Duqu looks for information that could be useful in attacking industrial control systems. Its purpose is not to be destructive, the known components are trying to gather information. However, based on the modular structure of Duqu, special payload could be used to attack any type of computer system by any means and thus cyber-physical attacks based on Duqu might be possible. However, use on personal computer systems has been found to delete all recent information entered on the system, and in some cases total deletion of the computer's hard drive. Internal communications of Duqu are analysed by Symantec, but the actual and exact method how it replicates inside an attacked network is not yet fully known. According to McAfee, one of Duqu's actions is to steal digital certificates (and corresponding private keys, as used in public-key cryptography) from attacked computers to help future viruses appear as secure software. Duqu uses a 54×54 pixel JPEG file and encrypted dummy files as containers to smuggle data to its command and control center. Security experts are still analyzing the code to determine what information the communications contain. Initial research indicates that the original malware sample automatically removes itself after 36 days (the malware stores this setting in configuration files), which would limit its detection.
Key points are:
- Executables developed after Stuxnet using the Stuxnet source code that have been discovered.
- The executables are designed to capture information such as keystrokes and system information.
- Current analysis shows no code related to industrial control systems, exploits, or self-replication.
- The executables have been found in a limited number of organizations, including those involved in the manufacturing of industrial control systems.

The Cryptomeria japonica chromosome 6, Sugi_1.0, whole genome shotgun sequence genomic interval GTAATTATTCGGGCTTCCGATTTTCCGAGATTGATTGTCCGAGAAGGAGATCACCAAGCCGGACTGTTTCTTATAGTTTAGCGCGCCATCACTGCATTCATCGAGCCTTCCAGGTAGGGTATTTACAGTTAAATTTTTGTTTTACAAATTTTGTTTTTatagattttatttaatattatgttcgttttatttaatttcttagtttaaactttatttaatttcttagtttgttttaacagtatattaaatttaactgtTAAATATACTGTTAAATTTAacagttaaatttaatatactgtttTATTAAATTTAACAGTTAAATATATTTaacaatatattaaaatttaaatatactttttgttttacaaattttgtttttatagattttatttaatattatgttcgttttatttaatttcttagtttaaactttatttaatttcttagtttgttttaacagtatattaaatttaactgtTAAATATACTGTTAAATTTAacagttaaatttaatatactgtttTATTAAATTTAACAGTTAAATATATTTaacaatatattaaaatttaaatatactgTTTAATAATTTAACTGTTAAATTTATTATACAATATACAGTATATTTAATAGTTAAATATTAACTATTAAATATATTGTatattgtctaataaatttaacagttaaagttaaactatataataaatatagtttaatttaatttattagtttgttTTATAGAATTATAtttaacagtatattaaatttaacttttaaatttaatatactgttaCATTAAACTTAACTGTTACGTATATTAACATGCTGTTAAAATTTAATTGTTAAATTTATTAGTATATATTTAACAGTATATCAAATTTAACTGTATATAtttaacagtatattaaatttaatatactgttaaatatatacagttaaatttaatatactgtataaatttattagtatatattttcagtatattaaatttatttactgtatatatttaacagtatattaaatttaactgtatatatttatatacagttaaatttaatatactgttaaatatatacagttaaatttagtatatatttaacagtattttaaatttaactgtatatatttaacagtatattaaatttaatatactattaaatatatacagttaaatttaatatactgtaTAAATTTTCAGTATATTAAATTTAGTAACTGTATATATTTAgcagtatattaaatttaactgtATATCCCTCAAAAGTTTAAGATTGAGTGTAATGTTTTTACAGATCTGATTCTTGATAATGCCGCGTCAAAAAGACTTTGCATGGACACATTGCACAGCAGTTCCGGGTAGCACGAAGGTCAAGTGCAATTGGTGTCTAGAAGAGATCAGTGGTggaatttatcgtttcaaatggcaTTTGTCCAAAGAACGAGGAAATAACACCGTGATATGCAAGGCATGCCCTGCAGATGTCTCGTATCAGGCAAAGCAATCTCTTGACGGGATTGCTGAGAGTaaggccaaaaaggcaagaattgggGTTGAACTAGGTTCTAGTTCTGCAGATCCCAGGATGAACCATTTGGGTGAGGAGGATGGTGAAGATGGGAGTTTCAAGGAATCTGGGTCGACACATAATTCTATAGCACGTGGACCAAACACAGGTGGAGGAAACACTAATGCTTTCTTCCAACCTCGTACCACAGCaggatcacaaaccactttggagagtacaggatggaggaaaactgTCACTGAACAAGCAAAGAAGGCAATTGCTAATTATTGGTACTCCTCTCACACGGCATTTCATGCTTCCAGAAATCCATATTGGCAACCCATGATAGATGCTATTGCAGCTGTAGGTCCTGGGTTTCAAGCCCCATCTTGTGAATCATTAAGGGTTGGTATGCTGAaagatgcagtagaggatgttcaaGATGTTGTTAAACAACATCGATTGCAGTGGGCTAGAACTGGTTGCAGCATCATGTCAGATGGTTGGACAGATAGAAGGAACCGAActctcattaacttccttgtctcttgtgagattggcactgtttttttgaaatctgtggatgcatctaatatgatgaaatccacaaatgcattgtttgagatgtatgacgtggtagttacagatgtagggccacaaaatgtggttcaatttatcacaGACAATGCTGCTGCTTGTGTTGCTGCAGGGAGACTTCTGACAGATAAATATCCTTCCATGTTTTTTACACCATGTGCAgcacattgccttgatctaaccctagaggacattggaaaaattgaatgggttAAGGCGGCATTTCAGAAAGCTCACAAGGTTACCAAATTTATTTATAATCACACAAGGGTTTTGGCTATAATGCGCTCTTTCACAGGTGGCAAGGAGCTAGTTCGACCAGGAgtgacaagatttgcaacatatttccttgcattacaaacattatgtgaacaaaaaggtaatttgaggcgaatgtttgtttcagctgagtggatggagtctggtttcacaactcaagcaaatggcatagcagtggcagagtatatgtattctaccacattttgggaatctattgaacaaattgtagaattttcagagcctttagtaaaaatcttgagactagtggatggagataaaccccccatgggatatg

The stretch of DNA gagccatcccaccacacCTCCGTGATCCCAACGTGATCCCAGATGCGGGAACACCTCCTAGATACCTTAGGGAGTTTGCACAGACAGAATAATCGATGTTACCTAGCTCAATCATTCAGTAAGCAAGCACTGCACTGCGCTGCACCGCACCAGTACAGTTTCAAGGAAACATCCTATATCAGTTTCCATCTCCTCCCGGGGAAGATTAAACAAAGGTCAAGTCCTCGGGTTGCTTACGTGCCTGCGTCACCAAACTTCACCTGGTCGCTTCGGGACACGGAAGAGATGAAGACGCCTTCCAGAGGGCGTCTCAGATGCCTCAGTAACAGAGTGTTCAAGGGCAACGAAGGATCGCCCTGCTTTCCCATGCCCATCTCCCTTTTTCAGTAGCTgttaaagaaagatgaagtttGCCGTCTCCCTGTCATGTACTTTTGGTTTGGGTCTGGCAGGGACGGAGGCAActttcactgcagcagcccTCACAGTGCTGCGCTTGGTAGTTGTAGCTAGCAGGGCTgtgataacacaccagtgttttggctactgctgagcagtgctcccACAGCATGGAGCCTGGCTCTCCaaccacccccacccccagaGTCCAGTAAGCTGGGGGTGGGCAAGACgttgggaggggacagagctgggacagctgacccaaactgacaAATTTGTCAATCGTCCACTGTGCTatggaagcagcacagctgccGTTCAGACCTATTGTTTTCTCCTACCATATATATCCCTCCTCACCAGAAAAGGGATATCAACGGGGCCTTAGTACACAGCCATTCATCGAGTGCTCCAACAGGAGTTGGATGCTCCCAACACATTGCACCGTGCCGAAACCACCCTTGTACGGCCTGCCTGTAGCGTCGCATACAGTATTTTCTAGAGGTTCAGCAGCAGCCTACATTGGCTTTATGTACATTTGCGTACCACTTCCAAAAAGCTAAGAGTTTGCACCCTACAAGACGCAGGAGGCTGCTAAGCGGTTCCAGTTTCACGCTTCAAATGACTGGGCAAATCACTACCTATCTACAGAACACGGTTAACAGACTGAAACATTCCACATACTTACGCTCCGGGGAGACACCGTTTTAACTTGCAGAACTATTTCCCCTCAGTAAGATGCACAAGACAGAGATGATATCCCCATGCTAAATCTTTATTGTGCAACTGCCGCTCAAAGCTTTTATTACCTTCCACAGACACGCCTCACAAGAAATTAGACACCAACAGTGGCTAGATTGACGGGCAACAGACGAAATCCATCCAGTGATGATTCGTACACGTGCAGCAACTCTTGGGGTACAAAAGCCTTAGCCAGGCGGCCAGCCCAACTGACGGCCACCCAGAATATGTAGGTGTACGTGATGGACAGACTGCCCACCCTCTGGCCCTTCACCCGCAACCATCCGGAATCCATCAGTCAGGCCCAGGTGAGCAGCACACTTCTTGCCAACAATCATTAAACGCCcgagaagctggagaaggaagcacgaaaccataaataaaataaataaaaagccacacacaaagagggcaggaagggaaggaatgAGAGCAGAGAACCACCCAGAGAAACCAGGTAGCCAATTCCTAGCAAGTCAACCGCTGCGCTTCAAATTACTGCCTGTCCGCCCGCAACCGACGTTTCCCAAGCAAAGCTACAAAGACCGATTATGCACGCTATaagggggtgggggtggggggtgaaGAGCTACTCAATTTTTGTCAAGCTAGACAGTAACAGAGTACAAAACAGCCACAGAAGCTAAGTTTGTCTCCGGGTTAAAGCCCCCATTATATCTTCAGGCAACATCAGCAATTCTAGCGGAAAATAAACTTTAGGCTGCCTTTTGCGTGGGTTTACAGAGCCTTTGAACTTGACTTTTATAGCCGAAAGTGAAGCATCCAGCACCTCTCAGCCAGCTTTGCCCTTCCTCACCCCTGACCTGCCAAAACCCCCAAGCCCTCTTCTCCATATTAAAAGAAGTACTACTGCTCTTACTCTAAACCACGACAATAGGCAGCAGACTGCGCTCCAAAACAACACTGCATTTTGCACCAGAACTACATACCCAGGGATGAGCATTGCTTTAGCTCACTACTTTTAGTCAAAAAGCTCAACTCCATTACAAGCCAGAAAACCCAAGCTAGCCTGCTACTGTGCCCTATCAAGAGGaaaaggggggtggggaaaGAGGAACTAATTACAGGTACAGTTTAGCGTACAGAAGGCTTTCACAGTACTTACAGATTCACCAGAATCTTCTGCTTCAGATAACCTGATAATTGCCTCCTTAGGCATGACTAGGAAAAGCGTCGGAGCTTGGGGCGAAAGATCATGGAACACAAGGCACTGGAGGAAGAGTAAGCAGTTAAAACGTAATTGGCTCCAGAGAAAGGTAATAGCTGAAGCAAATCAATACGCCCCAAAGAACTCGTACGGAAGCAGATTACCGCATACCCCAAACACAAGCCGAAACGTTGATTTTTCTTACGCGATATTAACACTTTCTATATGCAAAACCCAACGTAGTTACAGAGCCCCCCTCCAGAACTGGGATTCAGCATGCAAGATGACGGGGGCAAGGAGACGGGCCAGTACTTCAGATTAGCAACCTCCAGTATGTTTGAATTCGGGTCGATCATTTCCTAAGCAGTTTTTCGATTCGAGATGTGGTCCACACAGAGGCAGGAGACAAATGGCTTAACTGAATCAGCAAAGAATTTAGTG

- The exfiltrated data may be used to enable a future Stuxnet-like attack or might already have been used as basis for the Stuxnet attack.
Command and control servers
Some of the command and control servers of Duqu have been analysed. It seems that the people running the attack had a predilection for CentOS 5.x servers, leading some researchers to believe that they had a zero-day exploit for it . Servers are scattered in many different countries, including Germany, Belgium, Philippines, India and China. Kaspersky has published multiple blogposts on the command and control servers.
- Cyber electronic warfare
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- List of cyber attack threat trends
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- Moonlight Maze
- Operation High Roller
- Operation Merlin
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- United States Cyber Command
- Unit 8200
- NSA, Unit 8200, and Malware Proliferation Jeffrey Carr, Principal consultant at 20KLeague.com; Founder of Suits and Spooks; Author of “Inside Cyber Warfare (O’Reilly Media, 2009, 2011), medium.com, Aug 25, 2016
- "Laboratory of Cryptography and System Security (CrySyS)". Retrieved 4 November 2011.
- "Duqu: A Stuxnet-like malware found in the wild, technical report" (PDF). Laboratory of Cryptography of Systems Security (CrySyS). 14 October 2011.
- "Statement on Duqu's initial analysis". Laboratory of Cryptography of Systems Security (CrySyS). 21 October 2011. Archived from the original on 3 October 2012. Retrieved 25 October 2011.
- "W32.Duqu – The precursor to the next Stuxnet (Version 1.4)" (PDF). Symantec. 23 November 2011. Retrieved 30 December 2011.
- Shawn Knight (2012) Duqu Trojan contains mystery programming language in Payload DLL
- Zetter, Kim (18 October 2011). "Son of Stuxnet Found in the Wild on Systems in Europe". Wired. Retrieved 21 October 2011.
- "Virus Duqu alarmiert IT-Sicherheitsexperten". Die Zeit. 19 October 2011. Retrieved 19 October 2011.
- "Spotted in Iran, trojan Duqu may not be "son of Stuxnet" after all". Retrieved 27 October 2011.
- "Microsoft issues temporary 'fix-it' for Duqu zero-day". Retrieved 5 November 2011.
- "Microsoft Security Advisory (2639658)". Vulnerability in TrueType Font Parsing Could Allow Elevation of Privilege. 3 November 2011. Retrieved 5 November 2011.
- "Microsoft Security Bulletin MS11-087 - Critical". Retrieved 13 November 2011.
- Steven Cherry, with Larry Constantine (14 December 2011). "Sons of Stuxnet". IEEE Spectrum.
- Venere, Guilherme; Szor, Peter (18 October 2011). "The Day of the Golden Jackal – The Next Tale in the Stuxnet Files: Duqu". McAfee. Retrieved 19 October 2011.
- Garmon, Matthew. "In Command & Out of Control". Matt Garmon. DIG.
- "The mystery of Duqu part six: The command and control servers". 30 November 2011. Retrieved 30 November 2011.